Interview with Old Oakhamian & Tailor Phoebe Gormley

Featured on Forbes Magazine’s ‘30 under 30 2017’ list, Phoebe Gormley (12) the founder and owner of Gormley & Gamble recalls the journey that has led her from Kilburn Road to Savile Row.

Phoebe’s creative childhood spent making things with her very hands-on mum ironically didn’t feature sewing as an activity. This revelation came during her ?rst class with Textiles teacher Wendy Greaves.

“I remember very clearly the ?rst lesson where I learned to sew. I loved the speed with which you could create something. And if it goes wrong, you just unpick and try again.”

The space and equipment provided by Oakham – “We were able to use Berninas – the Rolls Royce of sewing machines” – together with encouragement from Wendy allowed Phoebe to explore this newfound passion in greater depth.

“As a teenage girl who wants new clothes all the time, I started experimenting with dressmaking. I used whatever fabrics I could get my hands on to create new clothes. During the holidays I would wake up in the morning and try to make an out?t before my friends came around.” She was soon making clothes for the same friends.

Phoebe’s direction after leaving Oakham was split between her desire to study Fashion and Costume Design and pursue her interest in Economics and Marketing. She chose to study Costume Design at Nottingham Trent University but found it a disappointing and frustrating experience.

“After the freedom of school, I suddenly felt that I was being treated like a child again – returning to the basics of sewing seemed like a backward step.”

Having done internships at companies on Savile Row and Jermyn Street whilst at School, and enjoyed immensely “being on the shop ?oor, meeting clients and helping them ?nd something that suited their body shape”, Phoebe put a business plan to her parents. She would invest the £9,000 of tuition fees for her ?nal year at university and start her own company. Her aim was to tailor exclusively for women; something that hadn’t been done before as women are traditionally considered to be too ?ckle to want investment pieces.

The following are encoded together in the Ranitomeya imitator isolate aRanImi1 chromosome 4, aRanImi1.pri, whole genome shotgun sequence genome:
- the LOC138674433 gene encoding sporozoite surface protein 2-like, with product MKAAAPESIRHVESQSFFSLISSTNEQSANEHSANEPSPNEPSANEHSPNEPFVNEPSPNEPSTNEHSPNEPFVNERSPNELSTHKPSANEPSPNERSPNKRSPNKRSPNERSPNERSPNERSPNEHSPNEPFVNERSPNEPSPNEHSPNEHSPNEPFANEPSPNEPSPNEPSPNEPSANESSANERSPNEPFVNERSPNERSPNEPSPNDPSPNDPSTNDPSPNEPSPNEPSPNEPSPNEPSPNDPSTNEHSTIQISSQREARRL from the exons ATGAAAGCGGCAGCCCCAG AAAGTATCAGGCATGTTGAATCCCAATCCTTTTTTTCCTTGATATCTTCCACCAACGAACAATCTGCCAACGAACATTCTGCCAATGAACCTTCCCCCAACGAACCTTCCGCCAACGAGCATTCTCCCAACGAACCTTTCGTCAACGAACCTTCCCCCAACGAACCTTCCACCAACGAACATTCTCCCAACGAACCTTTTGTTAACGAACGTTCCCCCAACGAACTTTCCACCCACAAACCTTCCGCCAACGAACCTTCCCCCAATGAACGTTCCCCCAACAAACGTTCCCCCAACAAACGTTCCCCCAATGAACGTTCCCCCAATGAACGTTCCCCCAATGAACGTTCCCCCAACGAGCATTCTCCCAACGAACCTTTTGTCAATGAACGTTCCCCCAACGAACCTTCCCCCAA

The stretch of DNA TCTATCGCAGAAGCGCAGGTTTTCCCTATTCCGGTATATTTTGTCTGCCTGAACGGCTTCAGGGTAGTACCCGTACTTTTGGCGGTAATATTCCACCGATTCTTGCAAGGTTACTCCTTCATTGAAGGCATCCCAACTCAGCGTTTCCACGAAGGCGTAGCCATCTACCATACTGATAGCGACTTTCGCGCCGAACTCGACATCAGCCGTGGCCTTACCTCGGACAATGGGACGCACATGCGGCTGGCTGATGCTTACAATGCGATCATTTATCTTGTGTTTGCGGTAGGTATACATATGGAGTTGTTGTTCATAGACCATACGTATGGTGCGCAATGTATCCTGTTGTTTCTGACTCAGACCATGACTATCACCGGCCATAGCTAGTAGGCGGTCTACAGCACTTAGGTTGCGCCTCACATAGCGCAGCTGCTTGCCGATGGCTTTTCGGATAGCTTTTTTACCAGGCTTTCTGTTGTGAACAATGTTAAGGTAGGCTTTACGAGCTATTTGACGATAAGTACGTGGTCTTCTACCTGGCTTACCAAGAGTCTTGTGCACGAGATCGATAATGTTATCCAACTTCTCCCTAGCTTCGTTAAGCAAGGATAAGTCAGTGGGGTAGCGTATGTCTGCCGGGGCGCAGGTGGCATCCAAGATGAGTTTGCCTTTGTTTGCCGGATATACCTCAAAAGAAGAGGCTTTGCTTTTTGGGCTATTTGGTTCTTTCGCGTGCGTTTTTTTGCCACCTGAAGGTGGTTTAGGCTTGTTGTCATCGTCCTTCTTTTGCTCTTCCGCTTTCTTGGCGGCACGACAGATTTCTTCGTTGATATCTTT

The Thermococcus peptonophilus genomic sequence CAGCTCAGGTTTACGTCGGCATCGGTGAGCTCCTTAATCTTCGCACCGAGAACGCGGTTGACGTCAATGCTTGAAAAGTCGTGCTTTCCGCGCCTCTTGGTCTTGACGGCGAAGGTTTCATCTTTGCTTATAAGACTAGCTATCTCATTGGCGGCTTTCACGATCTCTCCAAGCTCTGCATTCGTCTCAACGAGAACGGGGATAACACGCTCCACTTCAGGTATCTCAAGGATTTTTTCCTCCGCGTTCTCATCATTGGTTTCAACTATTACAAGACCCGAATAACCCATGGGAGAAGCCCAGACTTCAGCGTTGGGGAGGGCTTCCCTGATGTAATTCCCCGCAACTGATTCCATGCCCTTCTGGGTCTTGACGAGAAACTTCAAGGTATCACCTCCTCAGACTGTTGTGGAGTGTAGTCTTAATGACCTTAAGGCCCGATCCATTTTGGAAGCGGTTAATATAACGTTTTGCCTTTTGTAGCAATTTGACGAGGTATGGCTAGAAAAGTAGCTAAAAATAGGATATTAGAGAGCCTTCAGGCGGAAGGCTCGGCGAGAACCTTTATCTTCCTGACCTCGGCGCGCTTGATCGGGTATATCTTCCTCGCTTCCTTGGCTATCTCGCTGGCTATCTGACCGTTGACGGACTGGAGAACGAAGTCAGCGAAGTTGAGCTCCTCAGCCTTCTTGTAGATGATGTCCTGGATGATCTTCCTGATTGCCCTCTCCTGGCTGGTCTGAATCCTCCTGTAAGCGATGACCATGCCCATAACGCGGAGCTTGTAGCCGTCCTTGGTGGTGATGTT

“I moved to London, started operating from a start-up co-working office, and found some amazing suppliers. My ?rst client, the Chief Executive of Virgin Money, commissioned me to make 12 suits and I made back my tuition fee investment on the ?rst job.”

This gave Phoebe the con?dence to continue and with press coverage and more commissions, she gradually built up the business, and outgrew the city office. She was offered space in a Savile Row store and after that, “things went into the stratosphere”.

Now with a staff of six and rapidly growing customer base, Phoebe re?ects on the amazing experience that is running her own tailoring business.

“I am so proud of being part of Savile Row and keeping the British tradition of ?ne tailoring alive. Clothing is not frivolous; it can be inspirational. There have been hard times along the way and it is sometimes difficult to have responsibility for six dependents but I get to meet some amazing people every day and that is reward itself. No two days are ever the same.”

What does she consider to be the secret behind her success? “I am interested in ?nding out who my clients are; how they see themselves and how they are likely to wear my clothes. From there I can help them to ?nd a style that suits them and help them to dress impeccably.”

Phoebe’s advice to would-be entrepreneurs: “Con?dence is key. You don’t have to be the smartest person in the room or the most academically quali?ed but you need to be independent. By all means take advice but don’t constantly seek someone else’s approval and assurance. Be brave and believe in yourself.”

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